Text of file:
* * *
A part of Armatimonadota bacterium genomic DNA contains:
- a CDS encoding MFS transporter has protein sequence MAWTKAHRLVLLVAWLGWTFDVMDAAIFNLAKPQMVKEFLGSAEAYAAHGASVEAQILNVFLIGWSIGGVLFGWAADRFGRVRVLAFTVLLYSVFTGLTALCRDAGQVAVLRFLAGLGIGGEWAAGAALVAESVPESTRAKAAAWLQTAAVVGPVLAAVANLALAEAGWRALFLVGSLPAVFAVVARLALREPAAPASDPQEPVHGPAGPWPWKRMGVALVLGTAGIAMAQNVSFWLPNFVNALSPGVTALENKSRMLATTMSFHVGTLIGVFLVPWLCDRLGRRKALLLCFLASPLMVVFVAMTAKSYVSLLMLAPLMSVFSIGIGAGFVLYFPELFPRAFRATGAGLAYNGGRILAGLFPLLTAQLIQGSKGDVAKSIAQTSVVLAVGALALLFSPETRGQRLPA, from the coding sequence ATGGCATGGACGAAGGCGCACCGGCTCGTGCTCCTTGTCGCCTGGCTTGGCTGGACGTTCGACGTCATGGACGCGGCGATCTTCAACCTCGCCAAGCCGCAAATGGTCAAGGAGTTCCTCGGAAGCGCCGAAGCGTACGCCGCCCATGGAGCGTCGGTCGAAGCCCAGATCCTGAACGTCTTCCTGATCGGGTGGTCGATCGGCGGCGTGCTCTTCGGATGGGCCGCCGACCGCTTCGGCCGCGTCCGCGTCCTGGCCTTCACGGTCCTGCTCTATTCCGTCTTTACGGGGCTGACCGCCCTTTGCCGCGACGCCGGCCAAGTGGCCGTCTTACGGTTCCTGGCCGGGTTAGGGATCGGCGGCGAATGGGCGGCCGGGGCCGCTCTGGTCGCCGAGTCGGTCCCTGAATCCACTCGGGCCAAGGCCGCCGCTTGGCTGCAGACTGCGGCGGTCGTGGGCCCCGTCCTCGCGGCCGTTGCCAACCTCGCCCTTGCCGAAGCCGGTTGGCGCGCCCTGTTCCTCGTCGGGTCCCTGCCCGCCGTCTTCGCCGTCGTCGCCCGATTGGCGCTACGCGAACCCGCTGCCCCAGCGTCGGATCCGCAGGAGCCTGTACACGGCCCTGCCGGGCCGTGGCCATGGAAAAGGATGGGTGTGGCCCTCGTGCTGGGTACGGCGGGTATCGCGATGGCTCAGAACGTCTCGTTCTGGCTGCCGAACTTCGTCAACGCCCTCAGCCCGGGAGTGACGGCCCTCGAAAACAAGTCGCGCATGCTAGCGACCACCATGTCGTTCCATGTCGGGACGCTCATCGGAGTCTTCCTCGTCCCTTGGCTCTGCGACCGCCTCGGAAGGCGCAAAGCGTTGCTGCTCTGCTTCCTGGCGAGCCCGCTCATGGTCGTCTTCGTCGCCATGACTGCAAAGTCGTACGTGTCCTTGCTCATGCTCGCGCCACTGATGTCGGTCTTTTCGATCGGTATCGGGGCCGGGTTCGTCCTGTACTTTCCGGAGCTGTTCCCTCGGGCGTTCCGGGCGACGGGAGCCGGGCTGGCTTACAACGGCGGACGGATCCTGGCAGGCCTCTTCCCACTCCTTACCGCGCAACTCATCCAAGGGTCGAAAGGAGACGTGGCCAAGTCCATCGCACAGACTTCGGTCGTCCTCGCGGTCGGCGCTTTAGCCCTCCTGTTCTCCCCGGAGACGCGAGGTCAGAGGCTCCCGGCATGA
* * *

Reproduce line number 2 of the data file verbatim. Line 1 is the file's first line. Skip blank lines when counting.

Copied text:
- a CDS encoding MFS transporter has protein sequence MAWTKAHRLVLLVAWLGWTFDVMDAAIFNLAKPQMVKEFLGSAEAYAAHGASVEAQILNVFLIGWSIGGVLFGWAADRFGRVRVLAFTVLLYSVFTGLTALCRDAGQVAVLRFLAGLGIGGEWAAGAALVAESVPESTRAKAAAWLQTAAVVGPVLAAVANLALAEAGWRALFLVGSLPAVFAVVARLALREPAAPASDPQEPVHGPAGPWPWKRMGVALVLGTAGIAMAQNVSFWLPNFVNALSPGVTALENKSRMLATTMSFHVGTLIGVFLVPWLCDRLGRRKALLLCFLASPLMVVFVAMTAKSYVSLLMLAPLMSVFSIGIGAGFVLYFPELFPRAFRATGAGLAYNGGRILAGLFPLLTAQLIQGSKGDVAKSIAQTSVVLAVGALALLFSPETRGQRLPA, from the coding sequence ATGGCATGGACGAAGGCGCACCGGCTCGTGCTCCTTGTCGCCTGGCTTGGCTGGACGTTCGACGTCATGGACGCGGCGATCTTCAACCTCGCCAAGCCGCAAATGGTCAAGGAGTTCCTCGGAAGCGCCGAAGCGTACGCCGCCCATGGAGCGTCGGTCGAAGCCCAGATCCTGAACGTCTTCCTGATCGGGTGGTCGATCGGCGGCGTGCTCTTCGGATGGGCCGCCGACCGCTTCGGCCGCGTCCGCGTCCTGGCCTTCACGGTCCTGCTCTATTCCGTCTTTACGGGGCTGACCGCCCTTTGCCGCGACGCCGGCCAAGTGGCCGTCTTACGGTTCCTGGCCGGGTTAGGGATCGGCGGCGAATGGGCGGCCGGGGCCGCTCTGGTCGCCGAGTCGGTCCCTGAATCCACTCGGGCCAAGGCCGCCGCTTGGCTGCAGACTGCGGCGGTCGTGGGCCCCGTCCTCGCGGCCGTTGCCAACCTCGCCCTTGCCGAAGCCGGTTGGCGCGCCCTGTTCCTCGTCGGGTCCCTGCCCGCCGTCTTCGCCGTCGTCGCCCGATTGGCGCTACGCGAACCCGCTGCCCCAGCGTCGGATCCGCAGGAGCCTGTACACGGCCCTGCCGGGCCGTGGCCATGGAAAAGGATGGGTGTGGCCCTCGTGCTGGGTACGGCGGGTATCGCGATGGCTCAGAACGTCTCGTTCTGGCTGCCGAACTTCGTCAACGCCCTCAGCCCGGGAGTGACGGCCCTCGAAAACAAGTCGCGCATGCTAGCGACCACCATGTCGTTCCATGTCGGGACGCTCATCGGAGTCTTCCTCGTCCCTTGGCTCTGCGACCGCCTCGGAAGGCGCAAAGCGTTGCTGCTCTGCTTCCTGGCGAGCCCGCTCATGGTCGTCTTCGTCGCCATGACTGCAAAGTCGTACGTGTCCTTGCTCATGCTCGCGCCACTGATGTCGGTCTTTTCGATCGGTATCGGGGCCGGGTTCGTCCTGTACTTTCCGGAGCTGTTCCCTCGGGCGTTCCGGGCGACGGGAGCCGGGCTGGCTTACAACGGCGGACGGATCCTGGCAGGCCTCTTCCCACTCCTTACCGCGCAACTCATCCAAGGGTCGAAAGGAGACGTGGCCAAGTCCATCGCACAGACTTCGGTCGTCCTCGCGGTCGGCGCTTTAGCCCTCCTGTTCTCCCCGGAGACGCGAGGTCAGAGGCTCCCGGCATGA